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Praise the Lord!

31. May 2017

Columns, Psalm of the Month,

  —Kit Swartz


Psalms 135 and 136 have numerous connections that make them one of many pairs of psalms in the psalter (e.g., 43–44; 126–127). Given their common theme of praise to God and the verbal connections between 134 and 135 (134:1-2 with 135:1-2; 134:3 with 135:21), it seems that these two psalms may serve as a grand finale to the Psalms of Ascent (120–134).

Significant Themes

Our psalm begins and ends with praise to God, revealing the purpose of the psalm as a whole (vv. 1-3, 21; see thanksgiving, 136:1-3, 26). Blessing God (vv. 19-21) parallels this and connects this psalm to the previous one (134:1-2). This praise and blessing is in the public worship of God (2-3, 19-21; 134:1-3). The name and character of God are everlasting (v. 13; Ps. 136). His supremacy over all things (v. 5; 136:2-3) is evident in His works of creation and providence (vv. 6-7; 136:4-9) and in His work of redemption (vv. 8-12; 136:10-22). All of this is in contrast to the impotence of idols and those who worship them (vv. 15-18; 115:4ff). The point of all this is that the Lord who has chosen His people (v. 4) will save them completely by delivering them from all their enemies on every side (v. 14, compassion, judge; 136:23-25).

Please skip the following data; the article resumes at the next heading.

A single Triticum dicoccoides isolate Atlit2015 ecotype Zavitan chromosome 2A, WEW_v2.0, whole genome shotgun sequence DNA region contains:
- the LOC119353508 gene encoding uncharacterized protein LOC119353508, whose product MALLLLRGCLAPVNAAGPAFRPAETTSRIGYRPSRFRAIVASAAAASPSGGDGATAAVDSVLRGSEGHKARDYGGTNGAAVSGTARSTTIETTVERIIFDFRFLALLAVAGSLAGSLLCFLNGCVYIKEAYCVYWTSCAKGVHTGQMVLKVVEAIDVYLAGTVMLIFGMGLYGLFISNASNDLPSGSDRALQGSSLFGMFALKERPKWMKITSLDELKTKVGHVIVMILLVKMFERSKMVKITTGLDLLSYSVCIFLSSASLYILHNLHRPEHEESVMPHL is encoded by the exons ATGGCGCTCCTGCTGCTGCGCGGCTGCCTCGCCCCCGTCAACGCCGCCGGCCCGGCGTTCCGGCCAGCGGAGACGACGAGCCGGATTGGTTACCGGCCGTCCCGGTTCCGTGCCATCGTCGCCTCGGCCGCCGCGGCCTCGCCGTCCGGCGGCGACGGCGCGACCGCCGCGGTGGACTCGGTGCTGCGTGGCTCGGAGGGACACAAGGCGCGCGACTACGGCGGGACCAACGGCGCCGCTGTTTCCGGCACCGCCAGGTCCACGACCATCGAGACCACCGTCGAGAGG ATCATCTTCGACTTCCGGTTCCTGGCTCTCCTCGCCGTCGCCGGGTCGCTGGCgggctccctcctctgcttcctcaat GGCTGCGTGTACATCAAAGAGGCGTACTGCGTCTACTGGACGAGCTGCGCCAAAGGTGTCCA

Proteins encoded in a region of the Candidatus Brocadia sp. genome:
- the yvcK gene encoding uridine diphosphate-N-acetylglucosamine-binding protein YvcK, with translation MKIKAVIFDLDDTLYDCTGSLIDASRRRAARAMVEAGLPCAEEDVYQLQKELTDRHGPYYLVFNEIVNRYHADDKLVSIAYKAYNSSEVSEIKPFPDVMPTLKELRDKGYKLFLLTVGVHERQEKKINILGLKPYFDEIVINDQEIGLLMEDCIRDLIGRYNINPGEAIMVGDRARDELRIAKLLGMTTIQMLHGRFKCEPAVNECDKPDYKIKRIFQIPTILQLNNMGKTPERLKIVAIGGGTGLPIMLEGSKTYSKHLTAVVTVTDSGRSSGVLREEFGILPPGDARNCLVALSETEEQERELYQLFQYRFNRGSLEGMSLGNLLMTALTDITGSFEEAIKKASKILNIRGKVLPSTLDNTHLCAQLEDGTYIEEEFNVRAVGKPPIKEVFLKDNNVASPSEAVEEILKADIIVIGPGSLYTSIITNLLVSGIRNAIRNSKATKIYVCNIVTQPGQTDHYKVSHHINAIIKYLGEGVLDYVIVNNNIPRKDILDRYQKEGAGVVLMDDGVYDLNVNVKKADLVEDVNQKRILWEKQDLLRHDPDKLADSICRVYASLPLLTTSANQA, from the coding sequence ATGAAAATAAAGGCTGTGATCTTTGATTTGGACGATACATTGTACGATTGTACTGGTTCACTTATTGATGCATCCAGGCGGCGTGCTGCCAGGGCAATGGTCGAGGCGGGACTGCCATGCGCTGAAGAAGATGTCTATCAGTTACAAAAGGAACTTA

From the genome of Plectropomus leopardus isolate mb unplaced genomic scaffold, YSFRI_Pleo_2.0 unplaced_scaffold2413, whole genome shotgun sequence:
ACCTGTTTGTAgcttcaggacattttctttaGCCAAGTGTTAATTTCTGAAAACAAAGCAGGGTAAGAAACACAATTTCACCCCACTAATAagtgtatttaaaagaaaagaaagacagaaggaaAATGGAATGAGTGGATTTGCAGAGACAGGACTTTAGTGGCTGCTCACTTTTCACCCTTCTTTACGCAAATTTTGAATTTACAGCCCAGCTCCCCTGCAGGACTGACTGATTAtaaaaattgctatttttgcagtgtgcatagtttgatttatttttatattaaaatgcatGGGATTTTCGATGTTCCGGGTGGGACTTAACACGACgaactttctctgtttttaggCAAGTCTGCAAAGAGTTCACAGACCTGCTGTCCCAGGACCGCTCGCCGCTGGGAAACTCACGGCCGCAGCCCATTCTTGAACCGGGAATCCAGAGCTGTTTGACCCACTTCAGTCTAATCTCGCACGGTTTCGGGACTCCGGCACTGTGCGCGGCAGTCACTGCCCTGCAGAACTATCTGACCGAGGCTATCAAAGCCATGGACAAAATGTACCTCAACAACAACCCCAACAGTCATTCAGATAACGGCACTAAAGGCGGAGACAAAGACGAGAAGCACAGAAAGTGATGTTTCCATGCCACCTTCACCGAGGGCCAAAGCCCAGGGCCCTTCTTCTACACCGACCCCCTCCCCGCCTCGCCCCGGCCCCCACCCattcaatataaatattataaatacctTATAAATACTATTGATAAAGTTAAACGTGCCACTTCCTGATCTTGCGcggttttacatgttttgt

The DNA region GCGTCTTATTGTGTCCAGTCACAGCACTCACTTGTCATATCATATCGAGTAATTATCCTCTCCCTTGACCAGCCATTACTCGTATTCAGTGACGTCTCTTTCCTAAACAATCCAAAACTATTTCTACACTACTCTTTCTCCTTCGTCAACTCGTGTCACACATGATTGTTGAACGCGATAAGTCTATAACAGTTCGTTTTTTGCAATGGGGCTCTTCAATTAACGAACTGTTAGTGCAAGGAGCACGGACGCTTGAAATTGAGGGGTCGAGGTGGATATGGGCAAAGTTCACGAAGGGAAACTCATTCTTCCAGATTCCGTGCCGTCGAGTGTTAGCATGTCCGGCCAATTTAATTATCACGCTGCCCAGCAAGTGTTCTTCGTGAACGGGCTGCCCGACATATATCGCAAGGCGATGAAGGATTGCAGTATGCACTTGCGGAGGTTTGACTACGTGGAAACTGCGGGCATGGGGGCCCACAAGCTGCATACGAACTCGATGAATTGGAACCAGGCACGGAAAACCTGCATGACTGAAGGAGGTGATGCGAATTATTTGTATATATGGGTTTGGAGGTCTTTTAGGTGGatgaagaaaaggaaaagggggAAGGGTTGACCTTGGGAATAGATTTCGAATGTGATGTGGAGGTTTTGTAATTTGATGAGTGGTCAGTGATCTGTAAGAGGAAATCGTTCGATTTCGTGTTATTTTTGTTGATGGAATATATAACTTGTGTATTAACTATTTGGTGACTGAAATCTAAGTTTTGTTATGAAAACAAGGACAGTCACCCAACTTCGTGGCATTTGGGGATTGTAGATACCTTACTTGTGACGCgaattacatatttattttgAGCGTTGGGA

Significant Arrangement

Structure is critically important for rightly understanding all language, but it is especially important in Hebrew poetry. Psalm 135 is ...

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